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An Unexpected Night At A Haunted Inn In Northamptonshire


This is the tale as relayed to me by my father. He swears it's entirely true, and has talked about it much over the years. My grandfather has backed up the elements of the story known to him.

As a young man in 1982 (before he met my mother), my father read law at Liverpool University, England. Whilst there, he began a somewhat fiery and ultimately doomed relationship with a fellow student, who hailed from London. At the end of Christmas term, in a last ditch attempt to salvage their rapidly deteriorating relationship, they decided that rather than going their separate ways immediately, the young lady would instead drive them back to London so they could spend a few days with her parents before he headed back to his own family pile in Norfolk in time for Christmas Day.

To cut a long story short, they didn't even get as far as London before it became clear that nothing was going to fix the unfixable, and that with the distractions of the University behind them, they had even less in common than they had hoped. The relationship officially ended at the Watford Gap service station on the M1 motorway in Northamptonshire, where - by mutual consent - my father alighted from his now-ex-girlfriend's Austin Allegro, and she drove off without so much as a glance in the rear view mirror.

By now it was tea time, and my father was at least one hundred miles from home. He phoned his father and explained the situation, and his father said that yes he could come and get him, but not until the following day because he had been drinking wine all afternoon with friends at the golf club (and mother didn't drive)! As you can imagine, my father was not now in the best of moods, having been dumped by his girlfriend, and temporarily abandoned by his father. Rather than spending the night at the service station, my father - being a man of some means, even as a student - determined that he would see if there were more amenable lodgings elsewhere. So he set off across some fields behind the service station, and headed for the lights of the nearest village, which turned out to be a little settlement called 'Watford'.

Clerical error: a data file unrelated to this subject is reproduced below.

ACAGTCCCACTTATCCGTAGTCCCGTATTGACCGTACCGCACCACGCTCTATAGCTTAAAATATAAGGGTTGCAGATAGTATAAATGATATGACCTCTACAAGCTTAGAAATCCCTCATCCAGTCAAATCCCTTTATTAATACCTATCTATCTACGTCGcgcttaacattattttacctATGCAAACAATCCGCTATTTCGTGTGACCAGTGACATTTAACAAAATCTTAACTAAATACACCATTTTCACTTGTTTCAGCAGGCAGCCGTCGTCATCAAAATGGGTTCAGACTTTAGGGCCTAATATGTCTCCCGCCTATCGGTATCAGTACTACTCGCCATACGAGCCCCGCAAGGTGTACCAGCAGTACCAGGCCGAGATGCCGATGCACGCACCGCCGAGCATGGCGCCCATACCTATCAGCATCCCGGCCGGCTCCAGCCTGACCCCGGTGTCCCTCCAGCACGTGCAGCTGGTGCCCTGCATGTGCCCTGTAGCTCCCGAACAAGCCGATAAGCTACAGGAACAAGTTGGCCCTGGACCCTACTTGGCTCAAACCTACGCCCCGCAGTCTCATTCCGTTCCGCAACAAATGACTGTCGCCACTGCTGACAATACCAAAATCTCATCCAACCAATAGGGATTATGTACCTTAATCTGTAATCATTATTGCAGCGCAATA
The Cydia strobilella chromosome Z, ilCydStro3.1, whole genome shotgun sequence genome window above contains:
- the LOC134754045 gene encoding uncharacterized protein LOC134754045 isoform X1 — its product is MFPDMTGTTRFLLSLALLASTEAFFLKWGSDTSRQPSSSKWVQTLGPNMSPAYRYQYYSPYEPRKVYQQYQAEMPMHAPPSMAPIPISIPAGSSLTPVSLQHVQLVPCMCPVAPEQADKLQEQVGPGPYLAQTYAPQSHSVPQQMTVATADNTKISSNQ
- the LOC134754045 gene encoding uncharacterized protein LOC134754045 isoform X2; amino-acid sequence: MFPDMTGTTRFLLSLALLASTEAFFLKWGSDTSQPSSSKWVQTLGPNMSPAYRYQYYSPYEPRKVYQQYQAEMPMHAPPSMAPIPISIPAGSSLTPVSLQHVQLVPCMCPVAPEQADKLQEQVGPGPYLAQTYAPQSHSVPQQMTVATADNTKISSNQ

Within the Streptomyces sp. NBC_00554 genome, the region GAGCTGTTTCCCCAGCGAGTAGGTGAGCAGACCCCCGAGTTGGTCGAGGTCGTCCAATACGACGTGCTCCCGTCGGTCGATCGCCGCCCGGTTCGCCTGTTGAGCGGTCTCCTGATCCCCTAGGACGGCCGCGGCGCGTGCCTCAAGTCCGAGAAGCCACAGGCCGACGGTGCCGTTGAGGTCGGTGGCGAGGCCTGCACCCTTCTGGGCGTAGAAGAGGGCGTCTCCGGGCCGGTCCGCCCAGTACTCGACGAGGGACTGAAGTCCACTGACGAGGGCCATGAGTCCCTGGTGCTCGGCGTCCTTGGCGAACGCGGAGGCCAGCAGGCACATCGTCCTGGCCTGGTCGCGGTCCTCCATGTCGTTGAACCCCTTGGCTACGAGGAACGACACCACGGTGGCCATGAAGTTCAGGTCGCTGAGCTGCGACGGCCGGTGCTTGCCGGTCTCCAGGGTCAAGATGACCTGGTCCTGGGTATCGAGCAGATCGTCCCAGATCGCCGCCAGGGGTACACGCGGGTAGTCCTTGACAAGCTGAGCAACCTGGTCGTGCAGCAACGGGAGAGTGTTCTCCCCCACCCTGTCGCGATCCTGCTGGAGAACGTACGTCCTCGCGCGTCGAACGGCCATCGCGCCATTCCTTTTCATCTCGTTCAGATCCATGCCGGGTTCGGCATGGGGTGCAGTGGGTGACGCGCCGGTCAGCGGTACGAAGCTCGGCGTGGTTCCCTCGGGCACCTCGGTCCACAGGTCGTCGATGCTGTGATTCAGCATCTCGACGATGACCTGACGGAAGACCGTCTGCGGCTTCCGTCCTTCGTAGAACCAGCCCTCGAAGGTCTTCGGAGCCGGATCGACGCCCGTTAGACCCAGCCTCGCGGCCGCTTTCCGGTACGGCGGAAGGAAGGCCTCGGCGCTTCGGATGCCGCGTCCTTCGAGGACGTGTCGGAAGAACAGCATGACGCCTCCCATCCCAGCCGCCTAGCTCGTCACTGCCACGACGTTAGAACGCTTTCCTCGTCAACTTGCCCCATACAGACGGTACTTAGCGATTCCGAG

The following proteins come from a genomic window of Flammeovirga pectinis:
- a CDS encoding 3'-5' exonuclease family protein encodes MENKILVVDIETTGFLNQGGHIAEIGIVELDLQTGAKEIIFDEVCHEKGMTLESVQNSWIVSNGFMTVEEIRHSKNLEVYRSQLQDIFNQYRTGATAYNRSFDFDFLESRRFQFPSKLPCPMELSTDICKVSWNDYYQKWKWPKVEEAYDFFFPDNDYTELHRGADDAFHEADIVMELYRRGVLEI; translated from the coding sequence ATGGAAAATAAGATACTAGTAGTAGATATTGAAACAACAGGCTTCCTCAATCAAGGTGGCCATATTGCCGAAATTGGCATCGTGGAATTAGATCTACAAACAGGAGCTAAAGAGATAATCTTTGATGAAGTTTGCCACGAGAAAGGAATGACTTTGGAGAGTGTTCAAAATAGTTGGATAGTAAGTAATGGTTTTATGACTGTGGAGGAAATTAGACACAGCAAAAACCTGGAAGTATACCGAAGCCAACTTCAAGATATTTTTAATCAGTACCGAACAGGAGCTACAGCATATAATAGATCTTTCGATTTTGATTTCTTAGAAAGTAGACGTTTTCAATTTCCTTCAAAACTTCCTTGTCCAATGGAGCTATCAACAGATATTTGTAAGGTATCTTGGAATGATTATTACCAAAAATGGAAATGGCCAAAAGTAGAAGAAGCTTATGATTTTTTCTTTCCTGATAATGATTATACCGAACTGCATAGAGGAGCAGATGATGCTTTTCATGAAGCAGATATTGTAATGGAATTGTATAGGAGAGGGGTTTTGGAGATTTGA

Here he came across an old Georgian-era Inn called the Henley Arms, where he was able to order some dinner, a couple of beers and a bed for the night. Retiring to his room, my father soon dropped off to sleep. In the middle of the night, however, he was awoken by the sound of giggling coming from somewhere in his room. He immediately turned the light on, but no one was there. Puzzled, he went to check the time before trying to get back to sleep, but found that his watch was no longer on his bedside table. It was a really expensive Omega that his father had given him for passing his A-Levels, and so he immediately panicked and began to search the room to find it. It was nowhere to be found: the bedroom door was locked from the inside with the key still in the lock - so it was clear no one could have sneaked in and stolen the watch. My father was now so angry and confused that he struggled to get back to sleep. Eventually he did fall asleep however, and when he awoke he found his watch on the bedside table exactly where he had originally placed it! The watch had stopped at around three a.m, which again was strange as he always wound it before bed.